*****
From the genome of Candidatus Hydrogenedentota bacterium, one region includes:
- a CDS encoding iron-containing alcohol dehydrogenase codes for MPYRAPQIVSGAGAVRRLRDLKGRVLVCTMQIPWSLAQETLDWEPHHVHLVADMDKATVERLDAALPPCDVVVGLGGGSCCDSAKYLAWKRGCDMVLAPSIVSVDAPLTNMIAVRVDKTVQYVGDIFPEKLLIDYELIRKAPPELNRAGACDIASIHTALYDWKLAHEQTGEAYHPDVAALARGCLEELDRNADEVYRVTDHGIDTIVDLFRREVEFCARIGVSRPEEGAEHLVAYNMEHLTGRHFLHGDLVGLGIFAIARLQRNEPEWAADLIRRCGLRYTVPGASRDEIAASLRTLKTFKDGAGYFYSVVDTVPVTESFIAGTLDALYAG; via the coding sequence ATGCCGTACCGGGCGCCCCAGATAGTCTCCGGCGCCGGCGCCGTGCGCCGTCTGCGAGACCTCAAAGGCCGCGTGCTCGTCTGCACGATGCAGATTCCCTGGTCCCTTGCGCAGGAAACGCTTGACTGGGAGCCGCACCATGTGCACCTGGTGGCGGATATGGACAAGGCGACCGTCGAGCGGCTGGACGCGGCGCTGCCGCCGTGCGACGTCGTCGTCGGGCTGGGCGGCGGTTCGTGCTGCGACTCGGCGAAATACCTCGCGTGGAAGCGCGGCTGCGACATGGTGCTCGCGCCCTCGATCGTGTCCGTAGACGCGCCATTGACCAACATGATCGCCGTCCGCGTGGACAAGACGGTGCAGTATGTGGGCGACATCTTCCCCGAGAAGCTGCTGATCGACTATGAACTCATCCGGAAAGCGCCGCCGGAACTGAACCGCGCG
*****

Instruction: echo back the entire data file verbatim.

From the genome of Candidatus Hydrogenedentota bacterium, one region includes:
- a CDS encoding iron-containing alcohol dehydrogenase codes for MPYRAPQIVSGAGAVRRLRDLKGRVLVCTMQIPWSLAQETLDWEPHHVHLVADMDKATVERLDAALPPCDVVVGLGGGSCCDSAKYLAWKRGCDMVLAPSIVSVDAPLTNMIAVRVDKTVQYVGDIFPEKLLIDYELIRKAPPELNRAGACDIASIHTALYDWKLAHEQTGEAYHPDVAALARGCLEELDRNADEVYRVTDHGIDTIVDLFRREVEFCARIGVSRPEEGAEHLVAYNMEHLTGRHFLHGDLVGLGIFAIARLQRNEPEWAADLIRRCGLRYTVPGASRDEIAASLRTLKTFKDGAGYFYSVVDTVPVTESFIAGTLDALYAG; via the coding sequence ATGCCGTACCGGGCGCCCCAGATAGTCTCCGGCGCCGGCGCCGTGCGCCGTCTGCGAGACCTCAAAGGCCGCGTGCTCGTCTGCACGATGCAGATTCCCTGGTCCCTTGCGCAGGAAACGCTTGACTGGGAGCCGCACCATGTGCACCTGGTGGCGGATATGGACAAGGCGACCGTCGAGCGGCTGGACGCGGCGCTGCCGCCGTGCGACGTCGTCGTCGGGCTGGGCGGCGGTTCGTGCTGCGACTCGGCGAAATACCTCGCGTGGAAGCGCGGCTGCGACATGGTGCTCGCGCCCTCGATCGTGTCCGTAGACGCGCCATTGACCAACATGATCGCCGTCCGCGTGGACAAGACGGTGCAGTATGTGGGCGACATCTTCCCCGAGAAGCTGCTGATCGACTATGAACTCATCCGGAAAGCGCCGCCGGAACTGAACCGCGCG